A Little Knitting Progress, a Little Hope

Stay Safe Cowl by EasyKnitter.co.uk

I have been knitting away on this little cowl for weeks now. It’s been a learning experience, both in double-knitting (those vertical grey stripes on the bottom half) and in fair-isle stranded knitting (the colorwork on top). This is actually a double-sided cowl, so when I’m done with the pattern the striped bit will flip up and be the inside of the cowl. It’s merino stranded with mohair and I am v. v. excited about wearing it, so while I am a very slow stranded knitter, I’m hoping to get this finished while it’s still cool enough to wear it.

And there’s that word, hope.

Really, this cowl represents so much of my current feelings. A wish for myself and others to stay safe. Looking for bright in the darkness. And, so much hope.

Wednesday was… a lot. I was working from home that day so I was able to listen to (not so much watch) the Inaugural proceedings, and while I don’t feel like we’re out of the woods yet (obviously there is still so much work to do! – I mean I work in healthcare, I. Know. This.) I have so much hope that we can kick hatred back into the smallest of shadows and bring on a brighter and better tomorrow. I know I am not the only one to say this, but Amanda Gorman’s reading said this better than I ever could.

Amanda Gorman delivering “The Hill We Climb”

This young lady. When I was 22 I was invited by a professor and former Santa Barbara city Poet Laureate to read at a poetry night at a museum and I thought THAT was big (it was for me, and Barry Spacks believing in me was huge). (I promise I’ll keep writing poems, Barry.) But Amanda Gorman is on another plane altogether, and honestly it thrills me to see such a vibrant, talented young woman be called the nation’s first Youth Poet Laureate.

Someone on MSNBC said that it felt as if it’s been a battle between Old America and New America and that Amanda’s reading was like a declaration that a new, more inclusive America had won. I hope so. I am hoping that Biden’s long experience, bipartisan respect, and reliance on experts (experts, everywhere!) can bring us forward to where the U.S. really ought to be in terms of innovation, equalilty, and infrastructure. Not to mention finally dealing with the pandemic (epidemic, as it should rightly be called now) in a responsible way.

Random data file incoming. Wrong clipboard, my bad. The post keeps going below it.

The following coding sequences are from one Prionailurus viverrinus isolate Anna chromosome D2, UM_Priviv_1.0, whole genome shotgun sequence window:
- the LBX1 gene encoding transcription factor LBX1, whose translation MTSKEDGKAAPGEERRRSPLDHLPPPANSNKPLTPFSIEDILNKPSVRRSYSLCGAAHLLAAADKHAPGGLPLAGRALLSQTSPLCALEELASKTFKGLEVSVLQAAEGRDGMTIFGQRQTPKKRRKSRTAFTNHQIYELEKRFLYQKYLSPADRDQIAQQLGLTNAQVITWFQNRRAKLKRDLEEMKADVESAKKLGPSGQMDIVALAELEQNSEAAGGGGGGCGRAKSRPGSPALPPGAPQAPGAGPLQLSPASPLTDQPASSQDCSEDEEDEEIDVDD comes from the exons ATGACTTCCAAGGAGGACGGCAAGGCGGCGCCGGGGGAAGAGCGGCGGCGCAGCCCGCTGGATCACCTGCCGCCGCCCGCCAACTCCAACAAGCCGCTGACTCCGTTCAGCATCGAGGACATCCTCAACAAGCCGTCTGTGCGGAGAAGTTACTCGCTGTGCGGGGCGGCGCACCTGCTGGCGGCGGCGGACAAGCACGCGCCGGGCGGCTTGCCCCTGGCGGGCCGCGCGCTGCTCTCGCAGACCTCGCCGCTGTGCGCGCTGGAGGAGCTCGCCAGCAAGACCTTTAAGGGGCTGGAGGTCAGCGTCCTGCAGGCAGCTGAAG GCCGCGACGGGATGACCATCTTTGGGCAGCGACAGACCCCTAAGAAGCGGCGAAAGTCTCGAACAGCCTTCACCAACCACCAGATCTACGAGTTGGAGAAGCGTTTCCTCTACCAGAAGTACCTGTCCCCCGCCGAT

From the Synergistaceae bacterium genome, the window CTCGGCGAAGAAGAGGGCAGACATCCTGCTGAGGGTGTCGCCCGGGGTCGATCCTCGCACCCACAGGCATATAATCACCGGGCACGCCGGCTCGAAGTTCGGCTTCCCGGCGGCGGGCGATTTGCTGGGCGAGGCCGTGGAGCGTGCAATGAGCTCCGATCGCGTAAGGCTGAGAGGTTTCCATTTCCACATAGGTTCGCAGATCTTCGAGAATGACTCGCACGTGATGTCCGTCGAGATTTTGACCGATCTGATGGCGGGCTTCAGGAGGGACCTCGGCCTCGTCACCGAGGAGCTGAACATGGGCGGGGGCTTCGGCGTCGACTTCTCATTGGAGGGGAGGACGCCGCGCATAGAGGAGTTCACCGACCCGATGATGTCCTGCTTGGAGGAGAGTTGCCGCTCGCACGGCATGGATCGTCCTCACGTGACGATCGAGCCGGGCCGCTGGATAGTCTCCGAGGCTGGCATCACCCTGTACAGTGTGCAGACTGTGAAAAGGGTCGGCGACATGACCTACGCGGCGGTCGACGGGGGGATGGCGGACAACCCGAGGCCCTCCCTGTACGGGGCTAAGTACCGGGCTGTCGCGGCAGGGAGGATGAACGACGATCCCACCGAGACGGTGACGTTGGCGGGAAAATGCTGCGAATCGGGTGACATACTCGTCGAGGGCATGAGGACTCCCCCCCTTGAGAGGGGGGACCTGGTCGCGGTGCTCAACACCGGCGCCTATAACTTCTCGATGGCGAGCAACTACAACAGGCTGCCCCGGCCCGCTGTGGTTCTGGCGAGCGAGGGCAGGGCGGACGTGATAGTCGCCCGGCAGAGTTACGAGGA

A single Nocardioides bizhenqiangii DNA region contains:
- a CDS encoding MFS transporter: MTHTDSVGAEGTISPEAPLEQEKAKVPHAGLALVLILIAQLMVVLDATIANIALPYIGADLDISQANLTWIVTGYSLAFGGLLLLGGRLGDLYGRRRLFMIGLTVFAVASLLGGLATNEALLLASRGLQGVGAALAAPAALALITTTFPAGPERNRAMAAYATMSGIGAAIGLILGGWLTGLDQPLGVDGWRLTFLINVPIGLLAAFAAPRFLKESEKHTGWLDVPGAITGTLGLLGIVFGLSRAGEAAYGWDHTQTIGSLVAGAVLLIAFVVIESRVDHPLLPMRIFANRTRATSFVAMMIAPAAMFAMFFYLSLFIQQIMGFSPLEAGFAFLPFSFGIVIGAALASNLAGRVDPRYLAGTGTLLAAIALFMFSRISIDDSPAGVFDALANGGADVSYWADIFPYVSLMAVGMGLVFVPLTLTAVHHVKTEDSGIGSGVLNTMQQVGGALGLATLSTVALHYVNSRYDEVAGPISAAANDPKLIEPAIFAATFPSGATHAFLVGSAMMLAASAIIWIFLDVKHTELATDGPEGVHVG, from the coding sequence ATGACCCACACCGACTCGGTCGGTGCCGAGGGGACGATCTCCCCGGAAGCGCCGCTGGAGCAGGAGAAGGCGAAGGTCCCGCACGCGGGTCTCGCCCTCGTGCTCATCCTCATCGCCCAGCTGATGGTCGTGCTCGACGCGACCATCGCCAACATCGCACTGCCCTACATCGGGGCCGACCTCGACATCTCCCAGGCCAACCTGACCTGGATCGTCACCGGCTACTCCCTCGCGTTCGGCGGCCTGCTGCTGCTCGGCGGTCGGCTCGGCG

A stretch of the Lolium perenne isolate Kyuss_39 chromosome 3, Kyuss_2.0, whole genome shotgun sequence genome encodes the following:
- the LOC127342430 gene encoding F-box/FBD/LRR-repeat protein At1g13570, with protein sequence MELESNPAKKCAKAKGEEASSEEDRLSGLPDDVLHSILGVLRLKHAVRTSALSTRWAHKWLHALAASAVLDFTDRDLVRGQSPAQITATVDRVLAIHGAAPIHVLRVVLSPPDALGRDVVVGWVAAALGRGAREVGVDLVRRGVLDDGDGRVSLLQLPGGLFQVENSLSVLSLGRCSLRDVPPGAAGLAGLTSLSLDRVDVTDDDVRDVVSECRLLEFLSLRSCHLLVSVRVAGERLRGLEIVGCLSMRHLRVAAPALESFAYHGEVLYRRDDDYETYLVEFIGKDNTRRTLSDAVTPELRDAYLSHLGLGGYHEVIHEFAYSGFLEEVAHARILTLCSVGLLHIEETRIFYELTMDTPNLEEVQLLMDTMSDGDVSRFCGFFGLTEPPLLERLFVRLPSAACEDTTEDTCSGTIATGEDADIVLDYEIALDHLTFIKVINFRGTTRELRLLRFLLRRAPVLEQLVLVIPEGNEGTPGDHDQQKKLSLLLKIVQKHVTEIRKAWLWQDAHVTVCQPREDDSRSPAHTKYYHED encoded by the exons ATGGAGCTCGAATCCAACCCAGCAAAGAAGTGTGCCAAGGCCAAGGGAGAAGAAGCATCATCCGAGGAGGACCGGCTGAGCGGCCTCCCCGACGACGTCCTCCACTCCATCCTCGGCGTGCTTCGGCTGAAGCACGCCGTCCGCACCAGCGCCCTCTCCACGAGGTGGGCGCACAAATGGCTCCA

I have hope. I have hope.

Knitting Through the Mess

Slipstravaganza by Stephen West

One of the things that has been keeping me sane through the pandemic has been keeping my hands busy, and a lot of that has been knitting.

This particular piece is part of a mystery knit-along that has been over for more than a month now, but I’m slow so I keep moving along. It’s helpful for me to have a tangible thing I’m working on while I’m writing, something to keep me focused and keep my brain quiet so I can untangle story plots.

Have you been working on anything creative during the pandemic?

Indulge Your Various Creativities

Right now, I’m editing a manuscript that took me about five years to write. I don’t think another book will ever, ever take me that long. This was a book that, if I hadn’t believed in it as much as I do, and loved the characters as much as I do, I would have probably given up on it long ago. I know it’s a possibility. I’ve given up on other stories, left them to dwindle in files on my computer, some of which I forget exist 95% of the time.